Pressure Cooker Tuscan Bean Soup

Pressure Cooker Tuscan Bean Soup | DadCooksDinner.com

Pressure Cooker Tuscan Bean Soup

Tuscan Bean soup was one of the first times I thought, “you know, with enough beans, I could probably be a vegetarian.”1 Or, at least it was one of the first vegetarian recipes that didn’t leave me saying “that was good. But I’m still hungry – can we stop on the way home and get something to eat?”

Pressure Cooker Tuscan Bean Soup | DadCooksDinner.com

Ready to start dicing

This is also the recipe that introduced me to kale, back before kale was cool. I know kale is overdone – it has gone from “cool new healthy ingredient” to “New Yorker piece complaining about hipsters and their kale” in the space of a couple of years. That’s OK, because kale is in this recipe for old school reasons. This soup gets Tuscany through Italian winters. It’s a collection of odds and ends – dried beans, root vegetables, a Parmesan rind tossed in the pot to add flavor – and kale, a winter crop that loves growing in the snow.

Pressure Cooker Tuscan Bean Soup | DadCooksDinner.com

Sautéing the aromatics

Cannellini beans are the traditional Tuscan white bean, but if you can’t find them, great northern beans make a good substitute.

Looking for a hearty, stick-to-your-ribs soup? Try Tuscan beans.

Recipe: Pressure Cooker Tuscan Bean Soup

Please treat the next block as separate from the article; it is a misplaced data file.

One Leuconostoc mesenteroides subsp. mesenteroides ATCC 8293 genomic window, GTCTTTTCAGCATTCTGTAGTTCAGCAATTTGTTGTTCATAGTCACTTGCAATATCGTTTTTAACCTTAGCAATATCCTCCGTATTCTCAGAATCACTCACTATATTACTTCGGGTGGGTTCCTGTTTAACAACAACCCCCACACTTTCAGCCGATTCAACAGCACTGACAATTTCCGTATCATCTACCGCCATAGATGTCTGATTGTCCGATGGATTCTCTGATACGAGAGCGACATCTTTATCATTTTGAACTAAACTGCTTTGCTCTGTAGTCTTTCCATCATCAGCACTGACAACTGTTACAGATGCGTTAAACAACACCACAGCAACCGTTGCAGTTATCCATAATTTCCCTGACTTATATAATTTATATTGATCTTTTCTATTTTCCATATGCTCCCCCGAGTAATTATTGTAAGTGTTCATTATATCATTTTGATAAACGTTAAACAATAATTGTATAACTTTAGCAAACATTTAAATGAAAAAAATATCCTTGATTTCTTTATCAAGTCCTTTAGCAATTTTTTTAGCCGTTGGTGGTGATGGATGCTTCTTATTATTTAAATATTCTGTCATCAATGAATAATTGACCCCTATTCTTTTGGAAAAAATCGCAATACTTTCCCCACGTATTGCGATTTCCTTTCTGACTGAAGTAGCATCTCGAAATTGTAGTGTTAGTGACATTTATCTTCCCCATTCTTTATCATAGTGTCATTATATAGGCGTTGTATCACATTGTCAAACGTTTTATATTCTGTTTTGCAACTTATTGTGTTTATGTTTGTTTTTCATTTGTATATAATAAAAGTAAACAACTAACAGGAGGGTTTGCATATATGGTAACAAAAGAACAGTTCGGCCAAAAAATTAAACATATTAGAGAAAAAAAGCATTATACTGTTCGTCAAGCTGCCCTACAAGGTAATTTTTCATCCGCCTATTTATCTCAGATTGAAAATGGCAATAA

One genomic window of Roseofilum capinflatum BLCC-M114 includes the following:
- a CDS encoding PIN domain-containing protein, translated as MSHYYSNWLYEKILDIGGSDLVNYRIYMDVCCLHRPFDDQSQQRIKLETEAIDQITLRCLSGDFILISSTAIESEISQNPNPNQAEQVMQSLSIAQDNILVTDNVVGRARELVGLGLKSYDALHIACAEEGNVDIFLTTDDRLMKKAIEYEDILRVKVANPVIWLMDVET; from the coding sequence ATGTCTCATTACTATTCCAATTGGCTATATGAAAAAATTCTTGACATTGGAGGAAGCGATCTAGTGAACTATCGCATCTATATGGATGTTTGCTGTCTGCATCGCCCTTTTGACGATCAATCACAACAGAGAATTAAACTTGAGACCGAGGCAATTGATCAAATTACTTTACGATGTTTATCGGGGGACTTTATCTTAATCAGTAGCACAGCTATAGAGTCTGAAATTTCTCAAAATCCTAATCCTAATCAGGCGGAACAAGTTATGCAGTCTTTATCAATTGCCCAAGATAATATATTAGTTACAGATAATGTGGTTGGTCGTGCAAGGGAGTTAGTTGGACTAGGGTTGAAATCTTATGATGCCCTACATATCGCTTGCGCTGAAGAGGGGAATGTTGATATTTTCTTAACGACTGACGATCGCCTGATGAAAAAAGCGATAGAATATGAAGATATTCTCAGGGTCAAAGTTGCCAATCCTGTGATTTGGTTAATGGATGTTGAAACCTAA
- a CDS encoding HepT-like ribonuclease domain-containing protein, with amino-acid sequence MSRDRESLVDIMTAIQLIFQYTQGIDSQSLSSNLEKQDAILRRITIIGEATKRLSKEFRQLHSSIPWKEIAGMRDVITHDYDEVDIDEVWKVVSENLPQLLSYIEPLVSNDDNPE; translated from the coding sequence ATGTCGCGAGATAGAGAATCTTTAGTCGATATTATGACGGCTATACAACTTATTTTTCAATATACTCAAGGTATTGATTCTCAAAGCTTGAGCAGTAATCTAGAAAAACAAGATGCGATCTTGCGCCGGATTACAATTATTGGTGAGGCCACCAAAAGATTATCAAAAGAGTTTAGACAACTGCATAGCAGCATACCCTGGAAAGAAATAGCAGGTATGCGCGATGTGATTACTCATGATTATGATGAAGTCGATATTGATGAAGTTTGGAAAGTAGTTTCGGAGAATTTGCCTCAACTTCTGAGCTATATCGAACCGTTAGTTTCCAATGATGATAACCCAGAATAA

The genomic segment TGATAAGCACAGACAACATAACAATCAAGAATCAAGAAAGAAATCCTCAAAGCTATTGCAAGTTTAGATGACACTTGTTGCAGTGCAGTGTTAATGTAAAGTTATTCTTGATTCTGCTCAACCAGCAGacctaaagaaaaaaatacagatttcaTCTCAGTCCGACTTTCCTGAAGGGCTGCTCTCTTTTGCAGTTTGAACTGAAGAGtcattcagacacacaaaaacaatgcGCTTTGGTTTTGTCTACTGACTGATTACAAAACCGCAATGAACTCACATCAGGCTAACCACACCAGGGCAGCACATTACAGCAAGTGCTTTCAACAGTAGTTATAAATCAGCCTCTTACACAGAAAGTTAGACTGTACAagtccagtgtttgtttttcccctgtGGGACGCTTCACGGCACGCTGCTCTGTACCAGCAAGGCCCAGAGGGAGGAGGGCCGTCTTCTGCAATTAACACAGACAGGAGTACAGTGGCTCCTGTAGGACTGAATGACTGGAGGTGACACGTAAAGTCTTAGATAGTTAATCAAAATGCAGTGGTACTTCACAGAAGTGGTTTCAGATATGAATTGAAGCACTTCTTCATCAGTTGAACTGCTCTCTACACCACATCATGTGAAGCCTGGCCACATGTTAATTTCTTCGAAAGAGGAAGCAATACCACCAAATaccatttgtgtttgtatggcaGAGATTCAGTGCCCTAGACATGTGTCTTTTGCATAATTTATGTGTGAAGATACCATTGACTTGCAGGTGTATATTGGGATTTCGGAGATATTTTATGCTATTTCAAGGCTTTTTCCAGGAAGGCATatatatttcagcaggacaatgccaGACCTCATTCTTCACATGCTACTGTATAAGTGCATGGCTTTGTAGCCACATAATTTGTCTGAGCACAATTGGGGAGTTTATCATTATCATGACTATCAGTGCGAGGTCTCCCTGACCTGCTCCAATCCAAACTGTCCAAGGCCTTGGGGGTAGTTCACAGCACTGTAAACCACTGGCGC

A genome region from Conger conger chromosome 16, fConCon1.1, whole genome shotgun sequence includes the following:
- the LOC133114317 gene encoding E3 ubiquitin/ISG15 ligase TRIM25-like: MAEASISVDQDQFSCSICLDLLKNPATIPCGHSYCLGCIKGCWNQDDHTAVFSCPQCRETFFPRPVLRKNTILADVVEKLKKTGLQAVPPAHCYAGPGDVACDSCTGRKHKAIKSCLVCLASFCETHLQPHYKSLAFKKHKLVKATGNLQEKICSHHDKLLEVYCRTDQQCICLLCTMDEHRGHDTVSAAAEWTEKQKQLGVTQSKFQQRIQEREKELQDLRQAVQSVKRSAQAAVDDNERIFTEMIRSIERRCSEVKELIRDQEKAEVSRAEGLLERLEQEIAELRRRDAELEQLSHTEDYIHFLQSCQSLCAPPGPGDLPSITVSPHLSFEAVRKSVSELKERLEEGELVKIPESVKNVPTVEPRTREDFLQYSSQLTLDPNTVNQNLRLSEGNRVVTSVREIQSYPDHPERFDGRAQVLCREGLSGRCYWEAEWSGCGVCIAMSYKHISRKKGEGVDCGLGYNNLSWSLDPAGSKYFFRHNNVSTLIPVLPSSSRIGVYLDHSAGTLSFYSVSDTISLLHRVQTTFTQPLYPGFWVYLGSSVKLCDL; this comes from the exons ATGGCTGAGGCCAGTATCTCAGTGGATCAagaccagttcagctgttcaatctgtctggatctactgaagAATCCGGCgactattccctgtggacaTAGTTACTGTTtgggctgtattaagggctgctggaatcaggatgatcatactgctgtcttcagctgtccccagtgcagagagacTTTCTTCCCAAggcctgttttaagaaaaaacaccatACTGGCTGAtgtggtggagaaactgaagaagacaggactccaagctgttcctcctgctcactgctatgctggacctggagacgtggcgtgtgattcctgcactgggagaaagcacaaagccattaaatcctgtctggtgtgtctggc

Equipment

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Pressure Cooker Tuscan Bean Soup

Pressure Cooker Tuscan Bean Soup recipe. A hearty vegetarian soup from the heart of Italy, done in no time thanks to the pressure cooker.

  • Yield: 6-8 servings
  • Category: Pressure Cooker
  • Cuisine: Italian

Ingredients

Soaked beans

  • 1 pound dried cannellini beans, sorted and rinsed
  • 1 tablespoon fine sea salt (or table salt)
  • 2 quarts water

Soup ingredients

  • 2 tablespoons olive oil
  • 1 large onion, diced
  • 2 large carrots, diced
  • 2 cloves garlic, sliced
  • ½ teaspoon fine sea salt (or table salt, or Kosher salt)
  • Pinch 1/8 teaspoon red pepper flakes
  • 6 cups water
  • 1 (14- to 16-ounce) can diced tomatoes
  • 1 teaspoon baking soda
  • 1 parmesan rind (roughly 3 inches by 1 1/2 inches)
  • 1 (2-inch long) sprig fresh rosemary
  • 2 sprigs fresh thyme
  • 4 ounces kale, stems removed, cut into 1 inch pieces
  • 1 teaspoon balsamic vinegar
  • 1 teaspoon fresh ground black pepper
  • Salt to taste
  • Grated parmesan for garnish
  • Minced parsley for garnish

Instructions

  1. Soak the beans: Sort the cannellini beans, removing broken beans, stones, and dirt clods. Rinse the beans put them in a large container with the fine sea salt, and cover with 2 quarts water. Let the beans soak for at least 8 hours, or overnight. Drain and rinse the beans.
  2. Sauté the aromatics: Heat the olive oil in the pressure cooker pot over medium-high heat (sauté mode in an electric pressure cooker) until the oil starts shimmering. Add the onion, carrots, and garlic, and sprinkle with the ½ teaspoon salt and red pepper flakes. Sauté until the onions are softened, about 5 minutes.
  3. Pressure cook the beans: Add the drained cannellini beans to the pressure cooker and stir them to mix with the aromatics. Pour in the water and diced tomatoes, sprinkle with the baking soda, and stir. Add the parmesan rind, rosemary, and thyme sprigs. Lock the lid, bring the cooker up to high pressure, and pressure cook at high pressure for 20 minutes in an electric PC, or 16 minutes in a stovetop PC. Quick release the pressure. (Or, cook for 15/12 minutes at high pressure, then natural pressure release for about 20 minutes. ) Remove the lid carefully, opening away from you – even when it’s not under pressure, the steam in the cooker is very hot.